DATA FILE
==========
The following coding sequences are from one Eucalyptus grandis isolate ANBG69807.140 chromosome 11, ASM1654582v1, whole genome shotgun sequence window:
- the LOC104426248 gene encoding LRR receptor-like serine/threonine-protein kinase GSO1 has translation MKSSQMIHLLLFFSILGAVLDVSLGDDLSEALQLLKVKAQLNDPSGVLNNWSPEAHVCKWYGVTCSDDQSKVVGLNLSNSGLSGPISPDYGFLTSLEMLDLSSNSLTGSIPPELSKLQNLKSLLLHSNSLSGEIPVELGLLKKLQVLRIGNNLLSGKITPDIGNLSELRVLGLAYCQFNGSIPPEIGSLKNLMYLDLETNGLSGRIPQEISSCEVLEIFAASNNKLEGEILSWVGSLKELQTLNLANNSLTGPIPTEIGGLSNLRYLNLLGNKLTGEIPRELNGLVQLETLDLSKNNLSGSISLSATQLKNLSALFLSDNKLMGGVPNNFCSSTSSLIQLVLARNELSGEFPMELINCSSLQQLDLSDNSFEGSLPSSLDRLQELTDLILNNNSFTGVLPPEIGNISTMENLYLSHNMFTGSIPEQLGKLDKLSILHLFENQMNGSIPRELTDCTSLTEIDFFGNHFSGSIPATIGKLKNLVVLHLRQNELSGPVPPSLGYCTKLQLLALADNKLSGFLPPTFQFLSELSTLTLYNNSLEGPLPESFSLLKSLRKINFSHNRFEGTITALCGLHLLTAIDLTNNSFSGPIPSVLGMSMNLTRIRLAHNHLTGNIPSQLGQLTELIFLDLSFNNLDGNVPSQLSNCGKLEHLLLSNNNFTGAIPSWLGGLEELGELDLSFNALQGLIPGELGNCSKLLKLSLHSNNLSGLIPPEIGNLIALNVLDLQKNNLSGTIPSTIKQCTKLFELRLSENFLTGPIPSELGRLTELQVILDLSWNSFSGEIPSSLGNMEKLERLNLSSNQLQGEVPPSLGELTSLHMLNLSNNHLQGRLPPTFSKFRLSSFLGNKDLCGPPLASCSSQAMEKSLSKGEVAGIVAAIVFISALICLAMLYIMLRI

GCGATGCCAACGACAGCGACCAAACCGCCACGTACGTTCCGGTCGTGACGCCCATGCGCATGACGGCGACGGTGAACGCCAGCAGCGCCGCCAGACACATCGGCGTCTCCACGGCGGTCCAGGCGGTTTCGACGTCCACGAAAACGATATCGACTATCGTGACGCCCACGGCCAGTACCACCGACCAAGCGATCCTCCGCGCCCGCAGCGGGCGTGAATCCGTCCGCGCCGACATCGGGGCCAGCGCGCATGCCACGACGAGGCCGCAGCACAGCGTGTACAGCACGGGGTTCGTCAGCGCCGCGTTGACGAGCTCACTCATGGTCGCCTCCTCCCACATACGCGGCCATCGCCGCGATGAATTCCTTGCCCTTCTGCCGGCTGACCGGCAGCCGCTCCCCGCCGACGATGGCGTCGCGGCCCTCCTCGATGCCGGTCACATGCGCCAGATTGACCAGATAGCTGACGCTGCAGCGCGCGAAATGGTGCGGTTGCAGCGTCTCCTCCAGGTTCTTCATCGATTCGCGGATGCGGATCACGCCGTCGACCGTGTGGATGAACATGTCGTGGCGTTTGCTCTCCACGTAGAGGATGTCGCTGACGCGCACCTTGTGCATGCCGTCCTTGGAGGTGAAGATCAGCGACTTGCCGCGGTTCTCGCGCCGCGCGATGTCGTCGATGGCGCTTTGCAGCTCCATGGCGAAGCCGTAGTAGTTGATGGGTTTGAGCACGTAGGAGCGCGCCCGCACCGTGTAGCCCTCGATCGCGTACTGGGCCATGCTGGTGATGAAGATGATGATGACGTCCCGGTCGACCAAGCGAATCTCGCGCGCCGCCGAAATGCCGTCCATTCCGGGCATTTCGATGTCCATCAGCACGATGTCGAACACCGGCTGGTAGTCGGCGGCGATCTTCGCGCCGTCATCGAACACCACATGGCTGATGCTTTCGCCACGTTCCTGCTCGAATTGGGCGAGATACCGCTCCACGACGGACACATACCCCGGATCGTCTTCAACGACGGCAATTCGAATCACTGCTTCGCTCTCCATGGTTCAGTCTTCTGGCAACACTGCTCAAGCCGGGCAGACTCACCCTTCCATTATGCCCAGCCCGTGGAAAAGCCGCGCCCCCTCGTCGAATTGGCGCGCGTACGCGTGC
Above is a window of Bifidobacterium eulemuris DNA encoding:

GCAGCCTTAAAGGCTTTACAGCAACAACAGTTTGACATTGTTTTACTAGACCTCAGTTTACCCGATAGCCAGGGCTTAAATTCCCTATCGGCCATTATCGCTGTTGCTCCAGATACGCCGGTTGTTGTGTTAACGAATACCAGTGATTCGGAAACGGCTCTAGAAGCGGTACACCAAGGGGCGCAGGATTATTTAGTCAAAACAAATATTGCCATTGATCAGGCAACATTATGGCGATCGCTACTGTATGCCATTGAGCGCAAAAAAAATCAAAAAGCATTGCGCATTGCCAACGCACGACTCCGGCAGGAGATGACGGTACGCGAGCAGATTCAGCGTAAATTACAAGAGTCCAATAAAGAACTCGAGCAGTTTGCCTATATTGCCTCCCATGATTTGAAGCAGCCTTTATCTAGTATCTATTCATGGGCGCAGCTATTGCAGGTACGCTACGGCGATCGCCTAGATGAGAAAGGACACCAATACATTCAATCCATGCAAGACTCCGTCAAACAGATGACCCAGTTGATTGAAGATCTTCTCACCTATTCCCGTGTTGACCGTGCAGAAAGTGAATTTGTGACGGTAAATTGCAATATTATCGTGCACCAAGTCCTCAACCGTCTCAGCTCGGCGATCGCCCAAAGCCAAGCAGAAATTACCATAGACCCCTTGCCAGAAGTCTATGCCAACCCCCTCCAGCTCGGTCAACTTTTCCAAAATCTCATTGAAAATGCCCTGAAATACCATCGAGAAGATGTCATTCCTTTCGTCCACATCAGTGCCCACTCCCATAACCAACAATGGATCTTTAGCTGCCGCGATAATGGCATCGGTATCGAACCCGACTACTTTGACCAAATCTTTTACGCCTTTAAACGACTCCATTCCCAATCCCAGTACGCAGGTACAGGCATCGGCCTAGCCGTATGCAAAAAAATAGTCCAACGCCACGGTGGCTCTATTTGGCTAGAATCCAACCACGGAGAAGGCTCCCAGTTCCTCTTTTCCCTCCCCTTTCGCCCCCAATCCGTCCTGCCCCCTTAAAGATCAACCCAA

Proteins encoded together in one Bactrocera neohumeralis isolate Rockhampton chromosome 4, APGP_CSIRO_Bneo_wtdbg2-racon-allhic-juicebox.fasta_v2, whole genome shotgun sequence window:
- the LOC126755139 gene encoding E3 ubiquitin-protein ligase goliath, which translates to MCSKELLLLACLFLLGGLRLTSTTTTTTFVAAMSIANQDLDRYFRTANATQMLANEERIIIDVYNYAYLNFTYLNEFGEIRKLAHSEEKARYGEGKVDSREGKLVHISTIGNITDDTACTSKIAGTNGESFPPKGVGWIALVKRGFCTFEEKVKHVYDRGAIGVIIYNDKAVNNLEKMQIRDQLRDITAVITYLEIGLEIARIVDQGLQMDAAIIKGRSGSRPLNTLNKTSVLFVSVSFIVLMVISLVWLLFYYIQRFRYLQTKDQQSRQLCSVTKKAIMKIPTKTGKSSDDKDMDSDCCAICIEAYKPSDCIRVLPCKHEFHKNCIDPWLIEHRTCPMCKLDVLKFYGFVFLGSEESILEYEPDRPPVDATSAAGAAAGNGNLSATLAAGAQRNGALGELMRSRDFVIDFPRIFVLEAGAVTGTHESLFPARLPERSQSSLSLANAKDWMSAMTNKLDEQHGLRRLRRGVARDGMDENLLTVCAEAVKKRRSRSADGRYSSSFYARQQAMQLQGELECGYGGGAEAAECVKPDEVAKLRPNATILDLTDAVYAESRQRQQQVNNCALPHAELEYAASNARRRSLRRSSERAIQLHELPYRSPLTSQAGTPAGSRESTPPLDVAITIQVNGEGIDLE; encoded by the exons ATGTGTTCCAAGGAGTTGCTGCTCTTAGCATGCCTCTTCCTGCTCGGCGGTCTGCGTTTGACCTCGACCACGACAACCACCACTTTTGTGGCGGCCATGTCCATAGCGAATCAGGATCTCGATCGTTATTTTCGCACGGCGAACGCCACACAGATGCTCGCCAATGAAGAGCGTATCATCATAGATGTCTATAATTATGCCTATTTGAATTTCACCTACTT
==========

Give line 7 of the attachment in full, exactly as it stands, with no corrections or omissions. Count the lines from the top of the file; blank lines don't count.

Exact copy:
- the LOC126755139 gene encoding E3 ubiquitin-protein ligase goliath, which translates to MCSKELLLLACLFLLGGLRLTSTTTTTTFVAAMSIANQDLDRYFRTANATQMLANEERIIIDVYNYAYLNFTYLNEFGEIRKLAHSEEKARYGEGKVDSREGKLVHISTIGNITDDTACTSKIAGTNGESFPPKGVGWIALVKRGFCTFEEKVKHVYDRGAIGVIIYNDKAVNNLEKMQIRDQLRDITAVITYLEIGLEIARIVDQGLQMDAAIIKGRSGSRPLNTLNKTSVLFVSVSFIVLMVISLVWLLFYYIQRFRYLQTKDQQSRQLCSVTKKAIMKIPTKTGKSSDDKDMDSDCCAICIEAYKPSDCIRVLPCKHEFHKNCIDPWLIEHRTCPMCKLDVLKFYGFVFLGSEESILEYEPDRPPVDATSAAGAAAGNGNLSATLAAGAQRNGALGELMRSRDFVIDFPRIFVLEAGAVTGTHESLFPARLPERSQSSLSLANAKDWMSAMTNKLDEQHGLRRLRRGVARDGMDENLLTVCAEAVKKRRSRSADGRYSSSFYARQQAMQLQGELECGYGGGAEAAECVKPDEVAKLRPNATILDLTDAVYAESRQRQQQVNNCALPHAELEYAASNARRRSLRRSSERAIQLHELPYRSPLTSQAGTPAGSRESTPPLDVAITIQVNGEGIDLE; encoded by the exons ATGTGTTCCAAGGAGTTGCTGCTCTTAGCATGCCTCTTCCTGCTCGGCGGTCTGCGTTTGACCTCGACCACGACAACCACCACTTTTGTGGCGGCCATGTCCATAGCGAATCAGGATCTCGATCGTTATTTTCGCACGGCGAACGCCACACAGATGCTCGCCAATGAAGAGCGTATCATCATAGATGTCTATAATTATGCCTATTTGAATTTCACCTACTT